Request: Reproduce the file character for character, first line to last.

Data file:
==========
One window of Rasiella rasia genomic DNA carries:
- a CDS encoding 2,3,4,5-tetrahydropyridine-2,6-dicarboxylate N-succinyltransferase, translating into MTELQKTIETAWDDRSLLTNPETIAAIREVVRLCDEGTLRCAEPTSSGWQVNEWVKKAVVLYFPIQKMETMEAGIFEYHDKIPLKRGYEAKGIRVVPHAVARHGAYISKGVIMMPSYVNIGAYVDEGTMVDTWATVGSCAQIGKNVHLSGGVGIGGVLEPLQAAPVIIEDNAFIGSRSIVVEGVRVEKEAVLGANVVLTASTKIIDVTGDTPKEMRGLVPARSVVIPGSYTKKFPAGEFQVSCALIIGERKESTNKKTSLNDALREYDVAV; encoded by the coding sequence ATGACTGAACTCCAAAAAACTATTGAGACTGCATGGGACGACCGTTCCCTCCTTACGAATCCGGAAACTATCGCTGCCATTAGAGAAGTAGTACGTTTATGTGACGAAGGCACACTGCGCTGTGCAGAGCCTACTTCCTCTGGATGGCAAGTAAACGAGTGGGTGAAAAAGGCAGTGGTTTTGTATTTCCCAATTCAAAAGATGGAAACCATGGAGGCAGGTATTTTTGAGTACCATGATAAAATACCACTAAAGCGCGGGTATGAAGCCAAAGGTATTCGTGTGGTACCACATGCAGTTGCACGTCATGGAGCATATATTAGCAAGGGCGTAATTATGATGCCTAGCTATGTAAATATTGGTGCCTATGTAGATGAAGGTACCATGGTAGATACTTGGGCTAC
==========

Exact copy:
One window of Rasiella rasia genomic DNA carries:
- a CDS encoding 2,3,4,5-tetrahydropyridine-2,6-dicarboxylate N-succinyltransferase, translating into MTELQKTIETAWDDRSLLTNPETIAAIREVVRLCDEGTLRCAEPTSSGWQVNEWVKKAVVLYFPIQKMETMEAGIFEYHDKIPLKRGYEAKGIRVVPHAVARHGAYISKGVIMMPSYVNIGAYVDEGTMVDTWATVGSCAQIGKNVHLSGGVGIGGVLEPLQAAPVIIEDNAFIGSRSIVVEGVRVEKEAVLGANVVLTASTKIIDVTGDTPKEMRGLVPARSVVIPGSYTKKFPAGEFQVSCALIIGERKESTNKKTSLNDALREYDVAV; encoded by the coding sequence ATGACTGAACTCCAAAAAACTATTGAGACTGCATGGGACGACCGTTCCCTCCTTACGAATCCGGAAACTATCGCTGCCATTAGAGAAGTAGTACGTTTATGTGACGAAGGCACACTGCGCTGTGCAGAGCCTACTTCCTCTGGATGGCAAGTAAACGAGTGGGTGAAAAAGGCAGTGGTTTTGTATTTCCCAATTCAAAAGATGGAAACCATGGAGGCAGGTATTTTTGAGTACCATGATAAAATACCACTAAAGCGCGGGTATGAAGCCAAAGGTATTCGTGTGGTACCACATGCAGTTGCACGTCATGGAGCATATATTAGCAAGGGCGTAATTATGATGCCTAGCTATGTAAATATTGGTGCCTATGTAGATGAAGGTACCATGGTAGATACTTGGGCTAC